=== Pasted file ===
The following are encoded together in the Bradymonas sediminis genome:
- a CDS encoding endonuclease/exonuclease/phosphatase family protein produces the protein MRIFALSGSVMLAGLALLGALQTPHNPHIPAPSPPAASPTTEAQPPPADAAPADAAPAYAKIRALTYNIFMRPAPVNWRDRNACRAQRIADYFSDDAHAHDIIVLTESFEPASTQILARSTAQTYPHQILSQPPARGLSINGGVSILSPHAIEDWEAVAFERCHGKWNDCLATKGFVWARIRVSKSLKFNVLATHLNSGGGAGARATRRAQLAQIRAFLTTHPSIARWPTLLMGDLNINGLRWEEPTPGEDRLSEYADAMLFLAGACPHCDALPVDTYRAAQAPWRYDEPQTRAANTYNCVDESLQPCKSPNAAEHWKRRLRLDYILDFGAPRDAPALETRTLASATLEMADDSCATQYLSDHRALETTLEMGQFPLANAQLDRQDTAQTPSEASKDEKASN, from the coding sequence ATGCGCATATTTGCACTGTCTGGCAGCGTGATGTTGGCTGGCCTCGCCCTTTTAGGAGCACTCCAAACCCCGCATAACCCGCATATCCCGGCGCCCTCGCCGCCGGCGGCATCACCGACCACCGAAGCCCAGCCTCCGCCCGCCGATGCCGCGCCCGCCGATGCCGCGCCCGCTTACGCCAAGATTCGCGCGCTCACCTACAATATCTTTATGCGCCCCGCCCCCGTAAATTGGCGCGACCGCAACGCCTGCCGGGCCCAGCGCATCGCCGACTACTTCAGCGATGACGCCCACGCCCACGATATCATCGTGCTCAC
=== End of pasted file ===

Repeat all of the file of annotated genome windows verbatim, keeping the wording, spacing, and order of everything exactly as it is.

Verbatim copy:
The following are encoded together in the Bradymonas sediminis genome:
- a CDS encoding endonuclease/exonuclease/phosphatase family protein produces the protein MRIFALSGSVMLAGLALLGALQTPHNPHIPAPSPPAASPTTEAQPPPADAAPADAAPAYAKIRALTYNIFMRPAPVNWRDRNACRAQRIADYFSDDAHAHDIIVLTESFEPASTQILARSTAQTYPHQILSQPPARGLSINGGVSILSPHAIEDWEAVAFERCHGKWNDCLATKGFVWARIRVSKSLKFNVLATHLNSGGGAGARATRRAQLAQIRAFLTTHPSIARWPTLLMGDLNINGLRWEEPTPGEDRLSEYADAMLFLAGACPHCDALPVDTYRAAQAPWRYDEPQTRAANTYNCVDESLQPCKSPNAAEHWKRRLRLDYILDFGAPRDAPALETRTLASATLEMADDSCATQYLSDHRALETTLEMGQFPLANAQLDRQDTAQTPSEASKDEKASN, from the coding sequence ATGCGCATATTTGCACTGTCTGGCAGCGTGATGTTGGCTGGCCTCGCCCTTTTAGGAGCACTCCAAACCCCGCATAACCCGCATATCCCGGCGCCCTCGCCGCCGGCGGCATCACCGACCACCGAAGCCCAGCCTCCGCCCGCCGATGCCGCGCCCGCCGATGCCGCGCCCGCTTACGCCAAGATTCGCGCGCTCACCTACAATATCTTTATGCGCCCCGCCCCCGTAAATTGGCGCGACCGCAACGCCTGCCGGGCCCAGCGCATCGCCGACTACTTCAGCGATGACGCCCACGCCCACGATATCATCGTGCTCAC